There were several recipes for this type of cake there and I chose this particular one because it requires only two eggs. You may recall that I mentioned, in previous posts, the on-and-off egg shortage which seems to be afflicting us (or not, as the case may be).聽 I, personally, have not experienced any difficulty in purchasing eggs but since not a few of my friends apparently have, I preferred to err on the side of caution and use no more than I have to. I suppose it’s selfish of me, but when anyone other than family and close friends ask if I know where eggs can be found, I reply that this is classified information and if I were to tell them, I would have to kill them 馃槈 .

I should just mention that I used a slightly greater amount of yoghurt than in the video-clip, as yoghurt is generally sold in Israel in 150 gram tubs. However,聽 since the yoghurt container is afterwards used as a measuring cup, all the other ingredients were increased proportionately, so no harm was done.

The second cake was one which I have made several times before, but was never really satisfied with the result. I mentioned it in my previous post – a dried-fruit and nut loaf. Now, it just so happens that a friend of mine recently shared with me her brother’s recipe for what she calls “a boozy fruit loaf”. I haven’t yet got round to making it, as it requires several ingredients which I don’t have, but it did give me an idea of how I might “tweak” my own dried-fruit and nut loaf, simply by soaking the dried fruit overnight in alcohol. So I gave it a try and found that it vastly improved my own recipe. I should explain that the much richer recipe Amanda sent me uses margarine and three eggs, whereas my recipe uses no margarine and only two eggs. My tweaked recipe turned out much better than my previous attempts. Clearly, the alcohol made a world of difference 馃槈聽 .

So, here is my Fruit Cocktail Loaf:



And for those who’d like to try making it, here is the recipe:

Shimona’s Fruit Cocktail Loaf


Cherry brandy
2 eggs
6 tbsp sugar
6 tbsp plain flour
1 tsp baking powder
100 grams chopped walnuts/pecans/hazelnuts/almonds (*that means 100 grams altogether. You can use any or all of these kinds)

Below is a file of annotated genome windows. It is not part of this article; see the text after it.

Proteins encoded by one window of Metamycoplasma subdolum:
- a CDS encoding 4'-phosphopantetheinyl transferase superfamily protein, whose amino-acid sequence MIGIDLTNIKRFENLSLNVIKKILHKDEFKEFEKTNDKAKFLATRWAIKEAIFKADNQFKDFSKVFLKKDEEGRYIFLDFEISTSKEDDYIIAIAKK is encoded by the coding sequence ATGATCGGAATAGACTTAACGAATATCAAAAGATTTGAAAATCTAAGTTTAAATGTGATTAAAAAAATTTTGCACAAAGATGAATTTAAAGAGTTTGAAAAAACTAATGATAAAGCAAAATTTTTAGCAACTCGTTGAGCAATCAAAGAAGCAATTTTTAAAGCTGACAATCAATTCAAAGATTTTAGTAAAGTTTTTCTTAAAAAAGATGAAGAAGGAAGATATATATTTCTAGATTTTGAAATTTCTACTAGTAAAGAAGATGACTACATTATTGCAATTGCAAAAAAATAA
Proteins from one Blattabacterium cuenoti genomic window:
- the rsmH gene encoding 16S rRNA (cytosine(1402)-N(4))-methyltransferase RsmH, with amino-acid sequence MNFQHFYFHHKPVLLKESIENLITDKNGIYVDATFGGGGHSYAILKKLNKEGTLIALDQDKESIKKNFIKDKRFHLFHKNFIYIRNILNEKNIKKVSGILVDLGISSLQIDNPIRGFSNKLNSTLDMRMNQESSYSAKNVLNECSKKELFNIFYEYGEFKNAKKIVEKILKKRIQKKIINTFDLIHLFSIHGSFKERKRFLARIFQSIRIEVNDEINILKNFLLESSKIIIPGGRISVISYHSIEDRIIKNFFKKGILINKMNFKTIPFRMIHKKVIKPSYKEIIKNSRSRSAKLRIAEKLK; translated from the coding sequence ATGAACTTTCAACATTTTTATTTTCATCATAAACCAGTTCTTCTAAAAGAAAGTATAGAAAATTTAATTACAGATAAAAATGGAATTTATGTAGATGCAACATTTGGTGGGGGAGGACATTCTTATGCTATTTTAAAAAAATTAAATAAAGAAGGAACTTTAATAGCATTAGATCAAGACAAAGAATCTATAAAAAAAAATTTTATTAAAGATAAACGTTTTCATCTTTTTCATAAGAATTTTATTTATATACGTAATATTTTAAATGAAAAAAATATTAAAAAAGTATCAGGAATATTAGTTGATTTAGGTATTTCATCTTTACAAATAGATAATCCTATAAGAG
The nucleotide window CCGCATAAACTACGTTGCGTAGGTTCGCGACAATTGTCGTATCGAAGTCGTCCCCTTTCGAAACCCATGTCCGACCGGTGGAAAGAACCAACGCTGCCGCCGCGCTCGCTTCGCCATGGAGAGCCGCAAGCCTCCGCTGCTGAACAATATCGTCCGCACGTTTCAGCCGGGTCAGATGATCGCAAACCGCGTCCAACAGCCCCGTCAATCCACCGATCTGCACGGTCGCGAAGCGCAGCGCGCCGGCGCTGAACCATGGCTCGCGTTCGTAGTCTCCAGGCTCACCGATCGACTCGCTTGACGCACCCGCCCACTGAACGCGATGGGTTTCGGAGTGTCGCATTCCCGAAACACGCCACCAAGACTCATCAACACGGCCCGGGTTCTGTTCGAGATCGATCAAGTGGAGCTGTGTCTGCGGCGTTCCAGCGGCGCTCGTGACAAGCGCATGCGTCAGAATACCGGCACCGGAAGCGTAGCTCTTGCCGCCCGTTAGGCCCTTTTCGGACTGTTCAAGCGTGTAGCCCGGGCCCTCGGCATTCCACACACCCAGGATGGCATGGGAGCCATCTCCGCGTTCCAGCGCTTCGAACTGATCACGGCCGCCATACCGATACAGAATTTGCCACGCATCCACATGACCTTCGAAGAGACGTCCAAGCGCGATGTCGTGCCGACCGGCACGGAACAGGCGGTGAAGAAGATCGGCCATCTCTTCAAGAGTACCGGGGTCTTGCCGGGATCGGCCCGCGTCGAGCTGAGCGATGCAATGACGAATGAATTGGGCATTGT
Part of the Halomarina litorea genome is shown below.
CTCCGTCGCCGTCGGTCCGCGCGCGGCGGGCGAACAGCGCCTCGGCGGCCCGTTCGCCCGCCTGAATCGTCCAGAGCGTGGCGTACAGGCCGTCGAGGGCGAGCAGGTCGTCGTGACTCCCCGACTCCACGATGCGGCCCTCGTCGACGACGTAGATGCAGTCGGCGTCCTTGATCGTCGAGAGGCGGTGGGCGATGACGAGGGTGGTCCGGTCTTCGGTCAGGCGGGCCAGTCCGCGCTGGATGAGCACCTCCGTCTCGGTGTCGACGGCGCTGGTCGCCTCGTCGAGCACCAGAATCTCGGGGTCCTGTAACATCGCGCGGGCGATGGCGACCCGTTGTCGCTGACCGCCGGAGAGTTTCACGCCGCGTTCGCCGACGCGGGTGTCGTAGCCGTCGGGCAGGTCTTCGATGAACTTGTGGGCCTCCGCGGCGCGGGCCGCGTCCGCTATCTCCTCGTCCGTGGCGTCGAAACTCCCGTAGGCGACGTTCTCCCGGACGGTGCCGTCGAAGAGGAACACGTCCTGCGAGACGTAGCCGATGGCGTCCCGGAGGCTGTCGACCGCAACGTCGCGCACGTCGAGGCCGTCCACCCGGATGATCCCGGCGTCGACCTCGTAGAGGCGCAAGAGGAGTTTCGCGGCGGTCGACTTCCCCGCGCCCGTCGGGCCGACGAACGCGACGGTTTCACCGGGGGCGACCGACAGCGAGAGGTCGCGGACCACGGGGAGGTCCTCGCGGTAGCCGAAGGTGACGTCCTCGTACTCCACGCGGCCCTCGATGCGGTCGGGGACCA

100 grams raisins/sultanas/dried cranberries (*see note on nuts)
6 – 8 dried fruits (I used apricots and prunes. You can also use dates)


  1. Cut the dried fruits into small cubes.
  2. Soak the raisins and other dried fruits overnight in cherry brandy.
  3. Whisk the eggs (no need to separate the whites and the yolks) in a bowl.
  4. Add the dry ingredients (flour, baking powder and sugar).
  5. Add the chopped nuts.
  6. Add the (now not so dry) fruit.聽 But drain off the excess alcohol first. (What to do with it, I leave to your own ingenuity. I’m sure you can think of something.聽 馃槈 )
  7. Pour the mixture into an oblong loaf tin (what we, in Israel, call an “English cake” tin).
  8. Bake for 30 – 40 minutes in an oven pre-heated to 180 degrees Celsius.
    (You need to keep an eye on this. Every oven is different. I baked it for only 30 minutes this time. )

That’s all there is to it. Good luck!

Before I go, as this Friday is Shavuot, when we celebrate the Giving of the Torah to the Children of Israel,聽 let me wish you all Chag Sameach (讞讙 砖诪讞).

Posted in Cuisine, Daily Life, Uncategorized | Tagged , , , | 2 Comments

The Corona Chronicles – The Things We Learn In Lockdown

Confession time:聽 I am not much good at baking. My cakes don’t rise properly, and if they do, they are usually too dry, or even burnt. That’s why I usually confine myself to baking a cake once a year, and it’s almost invariably a cheesecake, for Shavuot (Pentecost).聽 In fact, to say I “bake” a cake would technically be incorrect, as it is one of those cakes made without baking, using a base of biscuit crumbs bound together with melted butter or margarine.

The COVID-19 Crisis, however, has forced me to learn new skills. For example, for several weeks, I was unable to obtain the聽challot (traditional braided bread loaves) which I like for Shabbat and when it became possible to buy them, I was afraid to do so, as they are hand-made and are sold unwrapped and I was afraid of being infected by the virus. So I decided it was time to learn to make them.

I had never baked my own bread before. I had never cooked with yeast before either. This was going to be an interesting experiment.

I have a friend from my choir who loves cooking. He bakes his own bread. He makes home-made ice cream. He even brews his own beer and makes his own wine and cider. I asked him for a recipe. He sent me, not only the recipe, but an illustrated, step-by-step guide, to baking sweet聽challot聽(singular:聽challah).

I think the main reason I have always been afraid of using yeast is that the whole process takes such a lot of time, as one has to wait an hour to an hour and a half for the dough to rise. But I had nothing else to do and if I wanted聽challah for Shabbat, I was going to have to roll up my sleeves, gird my loins and get to work.

I can’t believe how well they turned out!



I know, I know.聽 The braiding effect is not too well-defined. But don’t forget, this was my very first attempt at baking bread!聽 And they tasted delicious – if a trifle sweet for my taste.